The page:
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CHESTERFIELD, Mo. — Variety the Children’s Charity of St. Louis hosted its annual fundraiser Thursday night in Chesterfield, and it was the organization’s first in-person event of this magnitude in two years.

The event, titled “Unbound: An Evening of Empowerment,” embraced inclusivity and accessibility. It gave attendees a chance to break free from their limitations, specifically those surrounding the pandemic and those placed on children and teens with disabilities.

There were performances, a dinner, and videos sharing kids’ personal experiences. It kicked off Variety’s “Spring Empower Ability Challenge,” which will run through the end of May.

All proceeds from Thursday’s event will go toward medical equipment, special programs, and performing arts camps that invest in St. Louis children and teens living with disabilities.

“We need money to do that, and we’re going to raise just in little over a month $2 million to make the dreams possible,” said Brian Roy, Variety’s executive director.

No one understands the importance of their work more than actress Ali Stroker, who has been paralyzed from the waist down since she was two. She hosted Thursday’s event.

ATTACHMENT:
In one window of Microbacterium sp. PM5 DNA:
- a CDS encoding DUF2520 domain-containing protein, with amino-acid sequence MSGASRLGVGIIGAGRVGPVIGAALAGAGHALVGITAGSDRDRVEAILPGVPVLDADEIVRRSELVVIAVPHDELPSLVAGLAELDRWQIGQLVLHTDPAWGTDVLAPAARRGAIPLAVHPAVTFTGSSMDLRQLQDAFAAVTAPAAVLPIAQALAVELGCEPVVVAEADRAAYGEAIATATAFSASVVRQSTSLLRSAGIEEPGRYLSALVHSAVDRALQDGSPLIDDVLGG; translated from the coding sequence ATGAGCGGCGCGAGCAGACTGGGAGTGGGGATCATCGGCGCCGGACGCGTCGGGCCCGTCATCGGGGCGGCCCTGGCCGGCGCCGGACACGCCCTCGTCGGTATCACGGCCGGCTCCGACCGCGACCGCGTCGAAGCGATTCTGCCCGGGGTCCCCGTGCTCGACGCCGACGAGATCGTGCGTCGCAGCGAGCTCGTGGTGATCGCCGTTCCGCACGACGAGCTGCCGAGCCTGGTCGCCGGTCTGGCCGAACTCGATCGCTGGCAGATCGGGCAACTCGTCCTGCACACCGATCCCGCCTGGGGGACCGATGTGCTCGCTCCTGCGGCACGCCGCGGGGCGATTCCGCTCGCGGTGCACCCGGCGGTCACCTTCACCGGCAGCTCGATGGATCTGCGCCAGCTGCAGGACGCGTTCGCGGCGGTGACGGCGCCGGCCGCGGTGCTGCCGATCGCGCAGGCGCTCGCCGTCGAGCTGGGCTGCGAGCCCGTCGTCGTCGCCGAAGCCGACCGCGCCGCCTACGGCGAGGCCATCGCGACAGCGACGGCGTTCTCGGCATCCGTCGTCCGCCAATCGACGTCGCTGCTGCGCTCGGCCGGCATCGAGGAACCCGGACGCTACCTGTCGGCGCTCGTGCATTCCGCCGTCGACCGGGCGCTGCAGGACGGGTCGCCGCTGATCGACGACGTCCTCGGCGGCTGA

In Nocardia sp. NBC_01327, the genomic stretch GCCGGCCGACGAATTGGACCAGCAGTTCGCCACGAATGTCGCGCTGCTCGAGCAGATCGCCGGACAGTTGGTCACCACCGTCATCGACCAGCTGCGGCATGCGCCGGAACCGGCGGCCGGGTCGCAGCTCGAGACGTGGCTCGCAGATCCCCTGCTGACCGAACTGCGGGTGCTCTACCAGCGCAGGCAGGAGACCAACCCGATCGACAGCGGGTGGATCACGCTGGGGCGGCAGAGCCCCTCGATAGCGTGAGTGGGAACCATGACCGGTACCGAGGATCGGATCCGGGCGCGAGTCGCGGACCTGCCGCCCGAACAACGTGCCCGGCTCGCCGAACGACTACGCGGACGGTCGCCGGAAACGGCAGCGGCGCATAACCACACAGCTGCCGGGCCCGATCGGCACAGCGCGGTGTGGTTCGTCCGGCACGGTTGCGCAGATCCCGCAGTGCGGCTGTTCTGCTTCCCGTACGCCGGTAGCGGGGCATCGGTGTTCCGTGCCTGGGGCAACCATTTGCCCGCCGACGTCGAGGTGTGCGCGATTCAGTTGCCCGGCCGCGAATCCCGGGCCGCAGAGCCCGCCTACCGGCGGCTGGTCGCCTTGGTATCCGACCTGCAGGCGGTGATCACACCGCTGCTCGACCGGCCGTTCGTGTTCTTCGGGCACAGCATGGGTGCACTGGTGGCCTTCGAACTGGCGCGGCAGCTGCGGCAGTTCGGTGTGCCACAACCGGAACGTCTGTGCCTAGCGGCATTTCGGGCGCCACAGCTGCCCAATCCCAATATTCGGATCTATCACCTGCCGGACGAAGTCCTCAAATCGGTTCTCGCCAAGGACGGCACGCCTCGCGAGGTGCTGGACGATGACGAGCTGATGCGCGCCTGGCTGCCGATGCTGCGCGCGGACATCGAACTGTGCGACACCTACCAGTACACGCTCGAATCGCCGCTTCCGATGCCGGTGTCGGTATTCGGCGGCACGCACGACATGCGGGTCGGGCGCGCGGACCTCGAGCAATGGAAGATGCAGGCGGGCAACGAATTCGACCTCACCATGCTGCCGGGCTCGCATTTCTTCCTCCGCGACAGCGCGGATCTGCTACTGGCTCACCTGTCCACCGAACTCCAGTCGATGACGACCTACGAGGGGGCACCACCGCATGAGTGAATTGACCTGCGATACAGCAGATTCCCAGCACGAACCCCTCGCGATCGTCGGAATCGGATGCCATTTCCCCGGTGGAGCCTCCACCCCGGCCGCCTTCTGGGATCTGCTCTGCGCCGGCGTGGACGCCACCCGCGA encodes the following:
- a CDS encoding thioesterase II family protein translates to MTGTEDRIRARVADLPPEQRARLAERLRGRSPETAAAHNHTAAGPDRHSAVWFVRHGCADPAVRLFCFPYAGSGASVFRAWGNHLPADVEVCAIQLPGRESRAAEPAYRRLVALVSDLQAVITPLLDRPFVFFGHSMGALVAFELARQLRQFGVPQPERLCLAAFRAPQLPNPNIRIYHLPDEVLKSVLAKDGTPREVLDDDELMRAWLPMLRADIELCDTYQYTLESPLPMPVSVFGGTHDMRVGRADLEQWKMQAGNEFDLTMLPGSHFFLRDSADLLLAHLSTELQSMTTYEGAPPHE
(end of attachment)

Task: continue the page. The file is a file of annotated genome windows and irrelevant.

An inspiration to so many, Stroker was the first actress in a wheelchair to win a Tony.

“I was used to rejection,” she said. “I was used to trying to do something, and I had to do it differently. I had to be creative, and that’s kind of what you need to make it in this industry.”

That message resonating with the families variety helps, including the Hagans.

“All three of our kids have gotten to experience help from Variety, and without that help, we wouldn’t have Brenton riding bikes, my daughter Savannah performing in the musicals, and Tanner receiving weekly therapies. We would be lost without variety,” parent Kyle Hagan.

“I think more than ever people want to see someone being themselves and finding their power through singing, acting, and dancing,” said Stroker.

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